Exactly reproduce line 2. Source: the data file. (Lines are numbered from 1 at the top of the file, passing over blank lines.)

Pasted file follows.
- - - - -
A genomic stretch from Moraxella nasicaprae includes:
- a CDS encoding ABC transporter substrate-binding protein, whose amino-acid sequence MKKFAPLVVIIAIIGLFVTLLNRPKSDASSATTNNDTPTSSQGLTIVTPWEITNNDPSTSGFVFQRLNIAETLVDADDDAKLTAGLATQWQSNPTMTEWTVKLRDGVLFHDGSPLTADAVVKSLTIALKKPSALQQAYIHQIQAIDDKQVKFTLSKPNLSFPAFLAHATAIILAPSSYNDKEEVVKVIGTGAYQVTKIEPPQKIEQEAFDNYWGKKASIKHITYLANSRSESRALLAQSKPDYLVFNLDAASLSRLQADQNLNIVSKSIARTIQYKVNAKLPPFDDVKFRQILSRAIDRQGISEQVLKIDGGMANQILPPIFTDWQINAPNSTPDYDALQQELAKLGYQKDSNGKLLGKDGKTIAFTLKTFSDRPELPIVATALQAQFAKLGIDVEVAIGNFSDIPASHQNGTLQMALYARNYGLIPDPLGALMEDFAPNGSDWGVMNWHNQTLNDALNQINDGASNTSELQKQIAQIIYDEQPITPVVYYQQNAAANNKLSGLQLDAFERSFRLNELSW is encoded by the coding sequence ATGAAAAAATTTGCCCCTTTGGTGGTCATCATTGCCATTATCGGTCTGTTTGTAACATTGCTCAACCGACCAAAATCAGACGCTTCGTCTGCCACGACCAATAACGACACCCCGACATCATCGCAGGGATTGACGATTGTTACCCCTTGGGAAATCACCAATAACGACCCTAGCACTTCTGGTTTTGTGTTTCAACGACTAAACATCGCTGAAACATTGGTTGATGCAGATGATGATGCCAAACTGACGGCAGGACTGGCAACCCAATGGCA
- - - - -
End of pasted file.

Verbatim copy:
- a CDS encoding ABC transporter substrate-binding protein, whose amino-acid sequence MKKFAPLVVIIAIIGLFVTLLNRPKSDASSATTNNDTPTSSQGLTIVTPWEITNNDPSTSGFVFQRLNIAETLVDADDDAKLTAGLATQWQSNPTMTEWTVKLRDGVLFHDGSPLTADAVVKSLTIALKKPSALQQAYIHQIQAIDDKQVKFTLSKPNLSFPAFLAHATAIILAPSSYNDKEEVVKVIGTGAYQVTKIEPPQKIEQEAFDNYWGKKASIKHITYLANSRSESRALLAQSKPDYLVFNLDAASLSRLQADQNLNIVSKSIARTIQYKVNAKLPPFDDVKFRQILSRAIDRQGISEQVLKIDGGMANQILPPIFTDWQINAPNSTPDYDALQQELAKLGYQKDSNGKLLGKDGKTIAFTLKTFSDRPELPIVATALQAQFAKLGIDVEVAIGNFSDIPASHQNGTLQMALYARNYGLIPDPLGALMEDFAPNGSDWGVMNWHNQTLNDALNQINDGASNTSELQKQIAQIIYDEQPITPVVYYQQNAAANNKLSGLQLDAFERSFRLNELSW is encoded by the coding sequence ATGAAAAAATTTGCCCCTTTGGTGGTCATCATTGCCATTATCGGTCTGTTTGTAACATTGCTCAACCGACCAAAATCAGACGCTTCGTCTGCCACGACCAATAACGACACCCCGACATCATCGCAGGGATTGACGATTGTTACCCCTTGGGAAATCACCAATAACGACCCTAGCACTTCTGGTTTTGTGTTTCAACGACTAAACATCGCTGAAACATTGGTTGATGCAGATGATGATGCCAAACTGACGGCAGGACTGGCAACCCAATGGCA